Definition:Bijection/Definition 1

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A mapping $f: S \to T$ is a bijection if and only if both:

$(1): \quad f$ is an injection


$(2): \quad f$ is a surjection.

That is, if and only if $f$ is a relation which is:

$(1): \quad$ left-total
$(2): \quad$ right-total
$(3): \quad$ functional (many-to-one)
$(4): \quad$ injective (one-to-many).

Also known as

The terms

biunique correspondence
bijective correspondence

are sometimes seen for bijection.

Authors who prefer to limit the jargon of mathematics tend to use the term one-one and onto mapping for bijection.

If a bijection exists between two sets $S$ and $T$, then $S$ and $T$ are said to be in one-to-one correspondence.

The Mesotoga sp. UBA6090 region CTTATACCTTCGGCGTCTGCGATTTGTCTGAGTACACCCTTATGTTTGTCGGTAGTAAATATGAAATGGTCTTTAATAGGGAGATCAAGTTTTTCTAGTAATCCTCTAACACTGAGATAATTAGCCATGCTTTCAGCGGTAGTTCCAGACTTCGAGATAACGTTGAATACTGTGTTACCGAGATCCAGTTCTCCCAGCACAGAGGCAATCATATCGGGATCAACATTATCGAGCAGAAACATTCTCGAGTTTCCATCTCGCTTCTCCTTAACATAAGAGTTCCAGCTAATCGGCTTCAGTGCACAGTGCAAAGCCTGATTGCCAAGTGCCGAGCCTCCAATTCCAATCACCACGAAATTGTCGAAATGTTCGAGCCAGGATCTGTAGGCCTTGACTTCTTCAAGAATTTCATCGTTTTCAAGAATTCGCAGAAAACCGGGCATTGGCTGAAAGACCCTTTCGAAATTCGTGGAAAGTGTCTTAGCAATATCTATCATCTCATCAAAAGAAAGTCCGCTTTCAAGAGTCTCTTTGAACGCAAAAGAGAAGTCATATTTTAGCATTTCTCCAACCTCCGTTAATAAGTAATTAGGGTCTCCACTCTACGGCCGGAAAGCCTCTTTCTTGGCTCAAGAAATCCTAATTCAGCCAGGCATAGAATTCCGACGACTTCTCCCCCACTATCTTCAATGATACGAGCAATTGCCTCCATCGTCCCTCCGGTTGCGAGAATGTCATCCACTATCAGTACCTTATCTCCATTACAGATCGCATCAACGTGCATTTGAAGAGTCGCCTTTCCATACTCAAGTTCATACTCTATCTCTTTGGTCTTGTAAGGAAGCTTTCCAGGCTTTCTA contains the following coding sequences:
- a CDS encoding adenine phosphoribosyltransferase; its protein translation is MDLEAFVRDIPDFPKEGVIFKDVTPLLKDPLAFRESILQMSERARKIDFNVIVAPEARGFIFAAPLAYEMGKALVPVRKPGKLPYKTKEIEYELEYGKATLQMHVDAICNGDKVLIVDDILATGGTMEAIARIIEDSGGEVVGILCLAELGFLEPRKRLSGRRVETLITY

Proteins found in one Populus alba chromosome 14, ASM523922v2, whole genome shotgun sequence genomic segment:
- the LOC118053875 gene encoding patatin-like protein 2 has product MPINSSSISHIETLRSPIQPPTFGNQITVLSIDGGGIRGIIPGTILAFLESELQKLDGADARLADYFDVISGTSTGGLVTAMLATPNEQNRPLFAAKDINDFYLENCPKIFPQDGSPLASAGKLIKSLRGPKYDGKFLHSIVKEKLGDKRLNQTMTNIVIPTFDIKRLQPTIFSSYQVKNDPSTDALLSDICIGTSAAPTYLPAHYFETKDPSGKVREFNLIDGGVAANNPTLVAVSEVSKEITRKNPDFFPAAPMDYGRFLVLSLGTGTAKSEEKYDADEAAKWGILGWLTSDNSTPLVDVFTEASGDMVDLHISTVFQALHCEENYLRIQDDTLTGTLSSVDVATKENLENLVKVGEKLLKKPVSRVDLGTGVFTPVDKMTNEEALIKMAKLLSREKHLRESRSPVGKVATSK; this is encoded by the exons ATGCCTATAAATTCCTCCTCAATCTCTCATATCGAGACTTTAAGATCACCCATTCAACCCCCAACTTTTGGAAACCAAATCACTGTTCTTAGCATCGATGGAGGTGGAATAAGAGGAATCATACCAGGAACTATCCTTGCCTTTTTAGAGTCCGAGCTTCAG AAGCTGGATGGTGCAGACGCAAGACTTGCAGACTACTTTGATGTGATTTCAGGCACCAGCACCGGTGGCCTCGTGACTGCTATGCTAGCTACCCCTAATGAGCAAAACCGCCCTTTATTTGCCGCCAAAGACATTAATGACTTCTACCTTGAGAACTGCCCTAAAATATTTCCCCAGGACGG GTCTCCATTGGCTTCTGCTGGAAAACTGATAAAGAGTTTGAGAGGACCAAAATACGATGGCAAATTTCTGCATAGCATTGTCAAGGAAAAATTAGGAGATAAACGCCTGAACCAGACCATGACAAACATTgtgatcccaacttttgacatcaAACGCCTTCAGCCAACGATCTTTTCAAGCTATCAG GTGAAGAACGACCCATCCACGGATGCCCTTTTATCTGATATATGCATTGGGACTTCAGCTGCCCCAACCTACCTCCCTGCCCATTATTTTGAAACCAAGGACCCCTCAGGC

Occasionally you will see the term set isomorphism, but the term isomorphism is usually reserved for mathematical structures of greater complexity than a set.

Some authors, developing the concept of inverse mapping independently from that of the bijection, call such a mapping invertible.

The symbol $f: S \leftrightarrow T$ is sometimes seen to denote that $f$ is a bijection from $S$ to $T$.

Also seen sometimes is the notation $f: S \cong T$ or $S \stackrel f \cong T$ but this is cumbersome and the symbol $\cong$ already has several uses.

In the context of class theory, a bijection is often seen referred to as a class bijection.

Technical Note

The $\LaTeX$ code for \(f: S \leftrightarrow T\) is f: S \leftrightarrow T .

The $\LaTeX$ code for \(f: S \cong T\) is f: S \cong T .

The $\LaTeX$ code for \(S \stackrel f \cong T\) is S \stackrel f \cong T .

Also see